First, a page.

Pay, benefits and training will be key factors for manufacturing employers to focus on, as research reveals that almost half (44%) of UK and Ireland employees plan to leave their role in the next two years.
Among those who responded to the survey, 146 worked within the food sector – with 55% stating they plan to depart their business in the same timeframe.
This has most likely been driven by a combination of Brexit, Covid, labour shortages and skills gaps, meaning focus for organisations must not only centre on acquiring new talent, but retaining staff.
“Finding and keeping the right people with the right skills is an ever-present problem in any industry, but particularly within a manufacturing sector which is working hard to compete globally. With this backdrop, our research underlines a potential wave of resignations which might be faced by manufacturing organisations over the next couple of years if key changes are not made quickly,” said Rebecca Mullins, director of HCM solutions at Zellis – the firm that undertook the research.
Increase pay, bonuses and benefits key for manufacturers
The HR and payroll specialists survey found that as many as 62% of those working in food and drink would stay longer in their role if they received a salary increase or bonus. While 32% of F&B respondents said better employee benefits would encourage them to remain in their position.
Overall, across manufacturing as a whole, 43% reported that they’d move to a different company to avoid inadequate pay and benefits. Training and development were also regarded as a motivational factor, with 31% stating it was key to feeling positive and driven by their work.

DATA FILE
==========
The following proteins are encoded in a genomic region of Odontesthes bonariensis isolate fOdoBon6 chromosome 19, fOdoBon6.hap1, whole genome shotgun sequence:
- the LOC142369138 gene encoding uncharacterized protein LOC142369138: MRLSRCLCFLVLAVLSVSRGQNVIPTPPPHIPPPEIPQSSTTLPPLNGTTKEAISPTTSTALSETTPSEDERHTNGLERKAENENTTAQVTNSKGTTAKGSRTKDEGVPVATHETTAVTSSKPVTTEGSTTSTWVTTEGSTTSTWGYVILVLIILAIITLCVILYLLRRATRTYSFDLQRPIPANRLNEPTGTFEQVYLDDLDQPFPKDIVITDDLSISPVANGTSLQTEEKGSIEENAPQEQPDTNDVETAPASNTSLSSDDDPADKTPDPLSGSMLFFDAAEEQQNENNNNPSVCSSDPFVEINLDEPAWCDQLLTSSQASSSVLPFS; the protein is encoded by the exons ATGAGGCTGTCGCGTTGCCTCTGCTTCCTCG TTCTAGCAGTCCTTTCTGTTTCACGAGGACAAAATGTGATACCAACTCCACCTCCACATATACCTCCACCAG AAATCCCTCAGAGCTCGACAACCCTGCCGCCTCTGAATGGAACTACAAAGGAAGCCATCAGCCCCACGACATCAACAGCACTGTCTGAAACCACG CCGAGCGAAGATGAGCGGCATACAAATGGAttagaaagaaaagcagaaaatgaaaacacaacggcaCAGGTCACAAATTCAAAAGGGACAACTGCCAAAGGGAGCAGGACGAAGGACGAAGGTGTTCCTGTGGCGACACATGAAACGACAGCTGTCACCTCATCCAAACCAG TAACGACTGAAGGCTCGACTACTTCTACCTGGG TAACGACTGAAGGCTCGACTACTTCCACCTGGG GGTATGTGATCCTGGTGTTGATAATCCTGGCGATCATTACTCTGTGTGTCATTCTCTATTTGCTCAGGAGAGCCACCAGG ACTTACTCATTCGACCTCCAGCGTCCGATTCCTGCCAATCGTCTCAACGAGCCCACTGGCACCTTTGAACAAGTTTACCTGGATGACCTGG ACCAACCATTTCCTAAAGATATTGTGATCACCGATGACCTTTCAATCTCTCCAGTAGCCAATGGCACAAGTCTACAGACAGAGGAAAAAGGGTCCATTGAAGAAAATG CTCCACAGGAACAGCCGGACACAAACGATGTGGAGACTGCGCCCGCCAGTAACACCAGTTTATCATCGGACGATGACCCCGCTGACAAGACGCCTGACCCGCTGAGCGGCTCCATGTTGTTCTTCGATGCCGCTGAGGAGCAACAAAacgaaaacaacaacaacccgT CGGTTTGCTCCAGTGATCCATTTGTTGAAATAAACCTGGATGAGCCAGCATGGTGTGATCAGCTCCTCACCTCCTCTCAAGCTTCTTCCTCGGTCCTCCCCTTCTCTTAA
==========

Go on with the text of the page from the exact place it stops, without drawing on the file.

Although more than two-thirds (71%) of respondents viewed training and development as important to them in their work life, 35% said they weren’t getting the quality of training and development that they expect.
Beyond engagement, these concerns are having a clear impact on retention, with 28% of employees saying they would leave their company because of poor training and skills development. In addition, 31% said a lack of recognition or appreciation would prompt a move.
Commenting on the findings Mullins said: “While this could be seen as a warning sign for the industry, it also highlights the opportunities for organisations that are willing and ready to be flexible and listen to the needs of their employees. In addition to offering competitive pay and benefits, this research shows that manufacturing businesses should focus on investing in training and fostering a supportive work culture to boost their chances of attracting and retaining manufacturing recruits.”
Food and drink workers worrying about AI taking jobs
In food and drink specifically, 29% workers raised a concern that AI might replace their role. And in some cases, it will happen. The food and drink sector has been slowly becoming more and more automated as technology advances and issues such as labour gaps and productivity, along with cost become ever-more prominent.
Looking at the BBC’s ‘Will a robot take your job’ programme, food, drink and tobacco process operatives are high risk, with automation estimated at 82%. However, other roles such as quality assurance and regulatory professionals, and production managers and directors in manufacturing plants come in at only 7% and 3% likely.
What this and general research indicates, is that they’ll be less repetitive roles available, with humans focused more on cognitive-based positions and working in collaboration with robots/AI.
In related news, Young's Seafood factory in Grimsby, Scotland may be closing - a move which could see many losing their jobs.